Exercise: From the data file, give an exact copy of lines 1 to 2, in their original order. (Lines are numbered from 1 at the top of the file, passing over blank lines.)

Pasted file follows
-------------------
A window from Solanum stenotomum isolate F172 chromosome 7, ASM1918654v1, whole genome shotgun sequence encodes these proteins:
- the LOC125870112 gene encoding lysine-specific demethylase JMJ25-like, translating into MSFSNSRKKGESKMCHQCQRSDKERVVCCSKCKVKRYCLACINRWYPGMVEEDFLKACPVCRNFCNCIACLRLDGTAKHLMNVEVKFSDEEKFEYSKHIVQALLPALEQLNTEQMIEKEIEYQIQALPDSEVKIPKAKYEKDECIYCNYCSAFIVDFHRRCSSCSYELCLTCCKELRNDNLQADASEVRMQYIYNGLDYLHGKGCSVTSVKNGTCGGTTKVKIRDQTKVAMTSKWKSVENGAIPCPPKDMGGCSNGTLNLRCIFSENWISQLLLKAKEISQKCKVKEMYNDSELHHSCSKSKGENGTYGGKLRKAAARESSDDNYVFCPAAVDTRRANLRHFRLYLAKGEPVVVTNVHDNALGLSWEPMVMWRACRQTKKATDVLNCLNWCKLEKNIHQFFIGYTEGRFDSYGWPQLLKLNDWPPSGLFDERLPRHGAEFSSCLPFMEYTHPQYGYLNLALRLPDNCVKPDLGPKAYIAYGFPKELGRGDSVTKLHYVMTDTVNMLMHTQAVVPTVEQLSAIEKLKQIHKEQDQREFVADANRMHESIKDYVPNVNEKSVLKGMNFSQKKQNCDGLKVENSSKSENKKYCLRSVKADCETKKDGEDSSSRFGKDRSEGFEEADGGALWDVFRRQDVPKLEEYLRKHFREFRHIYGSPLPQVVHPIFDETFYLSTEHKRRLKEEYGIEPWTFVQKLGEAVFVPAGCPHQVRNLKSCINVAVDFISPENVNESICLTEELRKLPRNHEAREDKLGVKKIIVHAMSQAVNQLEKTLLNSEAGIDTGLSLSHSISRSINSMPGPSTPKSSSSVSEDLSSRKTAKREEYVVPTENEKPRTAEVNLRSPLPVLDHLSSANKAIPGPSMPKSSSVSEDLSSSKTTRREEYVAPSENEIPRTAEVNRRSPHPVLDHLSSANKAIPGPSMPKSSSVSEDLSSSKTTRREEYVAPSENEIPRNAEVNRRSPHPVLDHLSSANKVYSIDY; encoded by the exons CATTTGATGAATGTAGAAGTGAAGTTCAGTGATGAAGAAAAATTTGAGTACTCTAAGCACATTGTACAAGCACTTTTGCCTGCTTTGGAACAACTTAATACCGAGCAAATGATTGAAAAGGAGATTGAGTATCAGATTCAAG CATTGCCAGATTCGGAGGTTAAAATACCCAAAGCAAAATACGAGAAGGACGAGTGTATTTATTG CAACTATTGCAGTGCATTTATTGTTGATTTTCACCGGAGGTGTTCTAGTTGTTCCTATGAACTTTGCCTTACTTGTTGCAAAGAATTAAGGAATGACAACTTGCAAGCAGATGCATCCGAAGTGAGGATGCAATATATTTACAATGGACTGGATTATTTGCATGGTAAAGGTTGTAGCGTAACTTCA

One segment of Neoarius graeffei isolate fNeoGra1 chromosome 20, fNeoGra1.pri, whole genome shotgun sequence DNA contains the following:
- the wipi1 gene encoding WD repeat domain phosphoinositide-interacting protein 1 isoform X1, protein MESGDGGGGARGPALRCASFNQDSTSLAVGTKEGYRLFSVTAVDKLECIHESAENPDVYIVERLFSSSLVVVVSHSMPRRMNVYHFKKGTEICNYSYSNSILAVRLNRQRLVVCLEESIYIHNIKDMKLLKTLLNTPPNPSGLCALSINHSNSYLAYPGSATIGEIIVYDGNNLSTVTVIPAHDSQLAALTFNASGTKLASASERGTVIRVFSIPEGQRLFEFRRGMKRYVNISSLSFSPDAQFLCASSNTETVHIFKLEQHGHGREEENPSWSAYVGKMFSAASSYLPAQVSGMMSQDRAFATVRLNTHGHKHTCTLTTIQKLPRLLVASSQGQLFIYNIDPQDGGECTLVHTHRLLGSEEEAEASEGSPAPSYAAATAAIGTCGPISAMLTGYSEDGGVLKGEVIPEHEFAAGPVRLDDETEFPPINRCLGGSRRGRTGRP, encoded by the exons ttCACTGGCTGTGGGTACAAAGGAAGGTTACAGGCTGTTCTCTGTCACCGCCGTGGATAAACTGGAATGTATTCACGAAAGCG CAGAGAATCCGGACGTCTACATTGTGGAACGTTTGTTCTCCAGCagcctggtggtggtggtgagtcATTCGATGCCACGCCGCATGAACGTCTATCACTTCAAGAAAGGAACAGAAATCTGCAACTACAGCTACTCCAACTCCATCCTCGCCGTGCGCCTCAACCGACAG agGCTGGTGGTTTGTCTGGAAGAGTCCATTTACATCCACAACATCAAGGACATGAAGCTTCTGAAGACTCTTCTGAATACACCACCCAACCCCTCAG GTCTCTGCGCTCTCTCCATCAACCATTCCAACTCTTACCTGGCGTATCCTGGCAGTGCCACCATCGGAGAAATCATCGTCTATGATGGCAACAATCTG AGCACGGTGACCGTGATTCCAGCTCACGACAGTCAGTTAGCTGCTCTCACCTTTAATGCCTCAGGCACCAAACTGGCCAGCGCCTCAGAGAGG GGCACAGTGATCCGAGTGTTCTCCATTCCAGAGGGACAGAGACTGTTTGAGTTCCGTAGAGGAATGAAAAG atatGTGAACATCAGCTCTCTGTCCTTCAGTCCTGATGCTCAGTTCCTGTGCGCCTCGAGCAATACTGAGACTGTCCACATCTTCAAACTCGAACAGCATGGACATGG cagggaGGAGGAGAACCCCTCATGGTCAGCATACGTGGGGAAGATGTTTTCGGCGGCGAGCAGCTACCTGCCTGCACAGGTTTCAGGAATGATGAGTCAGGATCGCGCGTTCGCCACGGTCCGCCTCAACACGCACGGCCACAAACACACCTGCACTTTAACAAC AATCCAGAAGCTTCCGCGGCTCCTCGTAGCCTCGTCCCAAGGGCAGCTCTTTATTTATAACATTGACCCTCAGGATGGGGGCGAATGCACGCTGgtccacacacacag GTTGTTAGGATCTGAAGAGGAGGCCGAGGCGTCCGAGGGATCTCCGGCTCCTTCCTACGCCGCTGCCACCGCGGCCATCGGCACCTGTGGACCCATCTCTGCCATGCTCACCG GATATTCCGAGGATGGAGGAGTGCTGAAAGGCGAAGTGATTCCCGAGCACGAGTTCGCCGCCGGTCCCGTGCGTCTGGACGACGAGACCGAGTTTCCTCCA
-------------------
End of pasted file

A window from Solanum stenotomum isolate F172 chromosome 7, ASM1918654v1, whole genome shotgun sequence encodes these proteins:
- the LOC125870112 gene encoding lysine-specific demethylase JMJ25-like, translating into MSFSNSRKKGESKMCHQCQRSDKERVVCCSKCKVKRYCLACINRWYPGMVEEDFLKACPVCRNFCNCIACLRLDGTAKHLMNVEVKFSDEEKFEYSKHIVQALLPALEQLNTEQMIEKEIEYQIQALPDSEVKIPKAKYEKDECIYCNYCSAFIVDFHRRCSSCSYELCLTCCKELRNDNLQADASEVRMQYIYNGLDYLHGKGCSVTSVKNGTCGGTTKVKIRDQTKVAMTSKWKSVENGAIPCPPKDMGGCSNGTLNLRCIFSENWISQLLLKAKEISQKCKVKEMYNDSELHHSCSKSKGENGTYGGKLRKAAARESSDDNYVFCPAAVDTRRANLRHFRLYLAKGEPVVVTNVHDNALGLSWEPMVMWRACRQTKKATDVLNCLNWCKLEKNIHQFFIGYTEGRFDSYGWPQLLKLNDWPPSGLFDERLPRHGAEFSSCLPFMEYTHPQYGYLNLALRLPDNCVKPDLGPKAYIAYGFPKELGRGDSVTKLHYVMTDTVNMLMHTQAVVPTVEQLSAIEKLKQIHKEQDQREFVADANRMHESIKDYVPNVNEKSVLKGMNFSQKKQNCDGLKVENSSKSENKKYCLRSVKADCETKKDGEDSSSRFGKDRSEGFEEADGGALWDVFRRQDVPKLEEYLRKHFREFRHIYGSPLPQVVHPIFDETFYLSTEHKRRLKEEYGIEPWTFVQKLGEAVFVPAGCPHQVRNLKSCINVAVDFISPENVNESICLTEELRKLPRNHEAREDKLGVKKIIVHAMSQAVNQLEKTLLNSEAGIDTGLSLSHSISRSINSMPGPSTPKSSSSVSEDLSSRKTAKREEYVVPTENEKPRTAEVNLRSPLPVLDHLSSANKAIPGPSMPKSSSVSEDLSSSKTTRREEYVAPSENEIPRTAEVNRRSPHPVLDHLSSANKAIPGPSMPKSSSVSEDLSSSKTTRREEYVAPSENEIPRNAEVNRRSPHPVLDHLSSANKVYSIDY; encoded by the exons CATTTGATGAATGTAGAAGTGAAGTTCAGTGATGAAGAAAAATTTGAGTACTCTAAGCACATTGTACAAGCACTTTTGCCTGCTTTGGAACAACTTAATACCGAGCAAATGATTGAAAAGGAGATTGAGTATCAGATTCAAG CATTGCCAGATTCGGAGGTTAAAATACCCAAAGCAAAATACGAGAAGGACGAGTGTATTTATTG CAACTATTGCAGTGCATTTATTGTTGATTTTCACCGGAGGTGTTCTAGTTGTTCCTATGAACTTTGCCTTACTTGTTGCAAAGAATTAAGGAATGACAACTTGCAAGCAGATGCATCCGAAGTGAGGATGCAATATATTTACAATGGACTGGATTATTTGCATGGTAAAGGTTGTAGCGTAACTTCA